n American couple came through Rome recently to re-connect with us after many years. Along with good humor and lively company, they brought with them hair-raising grandkid stories, which fertilized my growing concern about the nuttiness, craziness, and general insanity evident in child-rearing.
Relatives weren’t always angels, it’s true. There were the times my strange Uncle Sid, with a devilish gleam in his eyes behind coke-bottle lenses, enticed us kids to “find the candy” in his trouser pockets. Uh, oh, and what else?
He offered pennies, too, which, in my naïve little brain must have meant that Uncle Sid’s pockets might be a good place to start on the road to becoming a future CFO of some mega-company. My cousins and I made fun of him when he wasn’t looking, but it all seemed so innocent.
And at least we interacted with our crazy uncle — unlike the kids who sit in trances in front of a TV, silent, drugged and unable to speak when an adult enters the room saying “Hi, Henry” or “Hello, Agatha” or “Buon giorno, figlio mio.” Silence prevails instead.
As a lawyer might put it, these kids are non-responsive. Who has allowed them to become social zombies, unable to put “hello,” “please,” or “thank you” into a sentence?
Meanwhile, their yes-to-all-wishes parents seem oblivious to their lack of manners: These are usually the “worshipped and adored” (read: intimidated) kids of midlife parents; kids who, when offered a trip to the mall and a choice between two nice gifts, tell their grandmother, my visiting friend, “My mommie lets me have four!”
My straight-shooting, no-nonsense friend replied to her little eight-year-old terror, “Well, I’m not your mommie, I’m your grandmother, and I say you can have two.”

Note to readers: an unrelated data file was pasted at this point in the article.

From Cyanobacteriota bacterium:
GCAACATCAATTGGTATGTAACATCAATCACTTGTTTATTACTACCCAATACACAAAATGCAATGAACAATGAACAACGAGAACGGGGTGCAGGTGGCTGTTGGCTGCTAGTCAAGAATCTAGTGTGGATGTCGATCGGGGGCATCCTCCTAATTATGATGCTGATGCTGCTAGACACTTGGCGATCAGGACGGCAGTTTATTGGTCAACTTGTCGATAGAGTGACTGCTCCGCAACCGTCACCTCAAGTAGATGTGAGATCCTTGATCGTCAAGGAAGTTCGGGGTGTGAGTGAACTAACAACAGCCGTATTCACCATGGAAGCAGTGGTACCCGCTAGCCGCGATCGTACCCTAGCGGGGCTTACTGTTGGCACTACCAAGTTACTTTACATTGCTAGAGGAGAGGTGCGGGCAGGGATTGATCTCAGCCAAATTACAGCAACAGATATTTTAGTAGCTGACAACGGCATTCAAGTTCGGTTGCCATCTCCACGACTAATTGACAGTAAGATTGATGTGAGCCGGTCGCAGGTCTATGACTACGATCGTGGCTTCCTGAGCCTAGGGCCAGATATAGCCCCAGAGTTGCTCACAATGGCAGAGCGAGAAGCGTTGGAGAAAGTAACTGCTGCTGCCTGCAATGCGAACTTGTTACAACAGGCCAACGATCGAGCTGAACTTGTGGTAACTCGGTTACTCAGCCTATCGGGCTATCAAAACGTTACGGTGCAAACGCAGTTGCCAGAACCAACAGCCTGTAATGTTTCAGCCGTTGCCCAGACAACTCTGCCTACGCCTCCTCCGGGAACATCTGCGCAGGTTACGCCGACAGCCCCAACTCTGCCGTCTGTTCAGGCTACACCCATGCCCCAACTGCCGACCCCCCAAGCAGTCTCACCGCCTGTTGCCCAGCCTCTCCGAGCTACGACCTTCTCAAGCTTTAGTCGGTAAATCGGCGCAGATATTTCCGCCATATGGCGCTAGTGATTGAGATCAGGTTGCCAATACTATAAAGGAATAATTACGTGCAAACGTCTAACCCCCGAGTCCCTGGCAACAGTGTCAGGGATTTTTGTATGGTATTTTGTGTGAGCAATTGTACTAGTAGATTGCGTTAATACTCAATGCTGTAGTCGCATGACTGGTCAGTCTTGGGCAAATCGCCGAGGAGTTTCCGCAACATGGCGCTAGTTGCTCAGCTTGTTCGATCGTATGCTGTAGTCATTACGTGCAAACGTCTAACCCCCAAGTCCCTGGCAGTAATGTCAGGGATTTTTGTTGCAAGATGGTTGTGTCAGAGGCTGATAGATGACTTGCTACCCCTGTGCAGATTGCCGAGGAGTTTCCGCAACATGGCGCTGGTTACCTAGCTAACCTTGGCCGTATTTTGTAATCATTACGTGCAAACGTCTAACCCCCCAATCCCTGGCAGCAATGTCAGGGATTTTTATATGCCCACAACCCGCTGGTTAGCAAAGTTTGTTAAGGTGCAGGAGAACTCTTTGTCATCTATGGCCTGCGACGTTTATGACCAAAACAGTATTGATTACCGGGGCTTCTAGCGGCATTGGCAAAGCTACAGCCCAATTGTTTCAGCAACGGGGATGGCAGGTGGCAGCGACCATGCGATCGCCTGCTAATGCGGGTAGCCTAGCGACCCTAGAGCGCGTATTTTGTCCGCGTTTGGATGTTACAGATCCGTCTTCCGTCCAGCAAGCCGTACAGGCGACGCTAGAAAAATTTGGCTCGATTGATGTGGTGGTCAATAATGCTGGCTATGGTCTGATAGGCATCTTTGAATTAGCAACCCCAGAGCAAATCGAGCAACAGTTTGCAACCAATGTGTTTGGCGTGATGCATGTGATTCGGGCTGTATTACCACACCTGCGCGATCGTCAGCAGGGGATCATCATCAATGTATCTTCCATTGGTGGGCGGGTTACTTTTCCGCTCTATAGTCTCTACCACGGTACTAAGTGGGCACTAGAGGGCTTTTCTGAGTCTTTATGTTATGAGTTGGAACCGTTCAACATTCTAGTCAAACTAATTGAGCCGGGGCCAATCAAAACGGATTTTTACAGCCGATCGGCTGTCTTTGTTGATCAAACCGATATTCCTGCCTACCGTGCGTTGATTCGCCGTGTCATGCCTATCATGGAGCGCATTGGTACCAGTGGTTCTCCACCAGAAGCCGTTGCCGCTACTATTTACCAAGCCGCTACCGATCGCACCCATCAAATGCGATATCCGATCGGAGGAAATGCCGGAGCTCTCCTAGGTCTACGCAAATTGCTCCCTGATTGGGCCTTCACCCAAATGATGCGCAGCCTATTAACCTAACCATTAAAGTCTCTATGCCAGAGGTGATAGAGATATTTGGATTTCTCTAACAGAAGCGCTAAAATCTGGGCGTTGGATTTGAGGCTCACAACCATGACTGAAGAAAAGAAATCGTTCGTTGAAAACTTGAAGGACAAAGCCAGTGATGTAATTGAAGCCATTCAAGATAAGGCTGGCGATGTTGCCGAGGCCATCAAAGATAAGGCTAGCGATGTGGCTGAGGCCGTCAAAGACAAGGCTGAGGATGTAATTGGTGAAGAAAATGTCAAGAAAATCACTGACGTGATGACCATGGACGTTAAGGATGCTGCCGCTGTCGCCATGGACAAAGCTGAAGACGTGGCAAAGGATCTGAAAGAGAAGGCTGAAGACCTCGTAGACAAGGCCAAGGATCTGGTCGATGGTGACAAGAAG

The child finally did wangle a third choice from her generous and battered grandma, but carefully studied all the dolls to make her last pick as grandma watched, fascinated. The child walked up and down the rows of dolls, surveying the scene with a practiced eye for opportunity. She then picked out her last goodie — little twin dolls. This kid is definitely going places, but I’m not so sure I want to be there. (She later stomped on one of the other gifts.)
I see children all around me pampered, doted upon, petted, wiped, groomed, and indulged by parents who say yes to everything when their children desperately need to be learning how to take care of themselves, and fast. The streets are full of kids who literally hang over the sides of their outgrown strollers because they are too big to fit in the seats! Where are their legs? Why aren’t they walking? Why aren’t they pushing their overworked mammas or papas in the stroller themselves?
Then there are the scorekeeper children — “He got more than me (already we’re in trouble with the kid’s grammar) or “Her present is bigger than mine” and so on. These poor kids will grow up into adults who’ll never be happy with what’s on their plates, literally and figuratively, and heaven help their husbands, wives or partners.
What has happened to kids who eat what’s put in front of them, say thank you upon receiving a gift, and can be part of a dialogue that is not always about their wishes and wants?
I love my well-mannered grandkids (their parents insist on their behavior), even if they are “steps.” Maybe that’s better. Maybe someone outside, someone with no family ties can offer a different view of the world. Maybe I’m a kind of island, safe and objective, for when they need another opinion.
I’m great with kids, old and young — I just didn’t want to have any of my own. This naturally leaves me wide open to reverse prejudice, particularly among smug mothers who say, “Well, you don’t have kids, so you can’t possibly understand what we have to go through to get them to eat their food, clean their rooms (be civil, thoughtful, kind to others, generous of spirit, and so on)…”
I do know this. In an age where kids want (expect) a “yes” in response to all their worldly wishes, I know down to my toes that loving, capable, self-sufficient children can be educated and made into better adults with the right use of a single caring and powerful word, “No.”